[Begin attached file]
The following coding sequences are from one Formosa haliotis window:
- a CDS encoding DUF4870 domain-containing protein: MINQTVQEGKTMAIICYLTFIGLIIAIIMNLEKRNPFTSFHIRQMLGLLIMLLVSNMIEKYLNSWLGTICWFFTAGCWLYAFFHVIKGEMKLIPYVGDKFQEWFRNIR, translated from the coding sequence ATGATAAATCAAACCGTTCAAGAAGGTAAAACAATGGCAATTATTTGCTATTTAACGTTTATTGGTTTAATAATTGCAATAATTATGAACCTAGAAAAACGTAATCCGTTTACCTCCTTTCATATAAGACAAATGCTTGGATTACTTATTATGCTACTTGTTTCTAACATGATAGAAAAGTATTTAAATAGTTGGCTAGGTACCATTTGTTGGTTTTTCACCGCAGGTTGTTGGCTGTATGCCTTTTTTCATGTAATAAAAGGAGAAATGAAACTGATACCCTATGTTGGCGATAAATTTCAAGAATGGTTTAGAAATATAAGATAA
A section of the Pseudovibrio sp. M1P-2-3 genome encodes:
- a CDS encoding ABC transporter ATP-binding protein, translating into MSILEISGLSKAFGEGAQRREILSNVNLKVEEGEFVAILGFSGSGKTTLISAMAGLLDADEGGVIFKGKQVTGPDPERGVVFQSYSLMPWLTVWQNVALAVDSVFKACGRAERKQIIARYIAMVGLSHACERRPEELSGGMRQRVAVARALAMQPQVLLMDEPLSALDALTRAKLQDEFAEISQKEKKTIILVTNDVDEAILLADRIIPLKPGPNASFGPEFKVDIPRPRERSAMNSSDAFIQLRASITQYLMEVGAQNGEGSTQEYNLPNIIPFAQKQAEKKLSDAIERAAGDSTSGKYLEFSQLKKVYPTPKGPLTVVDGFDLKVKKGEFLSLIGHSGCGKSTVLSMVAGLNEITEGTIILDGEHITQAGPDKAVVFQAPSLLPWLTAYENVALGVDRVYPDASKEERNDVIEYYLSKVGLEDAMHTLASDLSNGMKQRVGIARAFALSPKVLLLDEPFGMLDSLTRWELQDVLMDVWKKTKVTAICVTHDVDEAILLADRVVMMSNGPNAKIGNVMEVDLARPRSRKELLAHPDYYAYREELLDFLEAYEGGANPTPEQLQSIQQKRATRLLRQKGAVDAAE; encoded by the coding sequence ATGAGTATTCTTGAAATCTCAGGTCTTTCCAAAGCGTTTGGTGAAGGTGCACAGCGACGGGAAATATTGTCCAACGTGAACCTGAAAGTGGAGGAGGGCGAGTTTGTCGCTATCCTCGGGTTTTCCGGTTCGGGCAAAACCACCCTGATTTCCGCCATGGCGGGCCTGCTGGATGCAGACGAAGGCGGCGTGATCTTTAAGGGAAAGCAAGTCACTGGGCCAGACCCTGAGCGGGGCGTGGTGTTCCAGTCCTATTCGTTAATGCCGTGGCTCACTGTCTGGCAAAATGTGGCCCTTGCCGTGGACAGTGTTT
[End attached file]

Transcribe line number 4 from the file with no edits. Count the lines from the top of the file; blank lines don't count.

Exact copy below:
- a CDS encoding ABC transporter ATP-binding protein, translating into MSILEISGLSKAFGEGAQRREILSNVNLKVEEGEFVAILGFSGSGKTTLISAMAGLLDADEGGVIFKGKQVTGPDPERGVVFQSYSLMPWLTVWQNVALAVDSVFKACGRAERKQIIARYIAMVGLSHACERRPEELSGGMRQRVAVARALAMQPQVLLMDEPLSALDALTRAKLQDEFAEISQKEKKTIILVTNDVDEAILLADRIIPLKPGPNASFGPEFKVDIPRPRERSAMNSSDAFIQLRASITQYLMEVGAQNGEGSTQEYNLPNIIPFAQKQAEKKLSDAIERAAGDSTSGKYLEFSQLKKVYPTPKGPLTVVDGFDLKVKKGEFLSLIGHSGCGKSTVLSMVAGLNEITEGTIILDGEHITQAGPDKAVVFQAPSLLPWLTAYENVALGVDRVYPDASKEERNDVIEYYLSKVGLEDAMHTLASDLSNGMKQRVGIARAFALSPKVLLLDEPFGMLDSLTRWELQDVLMDVWKKTKVTAICVTHDVDEAILLADRVVMMSNGPNAKIGNVMEVDLARPRSRKELLAHPDYYAYREELLDFLEAYEGGANPTPEQLQSIQQKRATRLLRQKGAVDAAE; encoded by the coding sequence ATGAGTATTCTTGAAATCTCAGGTCTTTCCAAAGCGTTTGGTGAAGGTGCACAGCGACGGGAAATATTGTCCAACGTGAACCTGAAAGTGGAGGAGGGCGAGTTTGTCGCTATCCTCGGGTTTTCCGGTTCGGGCAAAACCACCCTGATTTCCGCCATGGCGGGCCTGCTGGATGCAGACGAAGGCGGCGTGATCTTTAAGGGAAAGCAAGTCACTGGGCCAGACCCTGAGCGGGGCGTGGTGTTCCAGTCCTATTCGTTAATGCCGTGGCTCACTGTCTGGCAAAATGTGGCCCTTGCCGTGGACAGTGTTT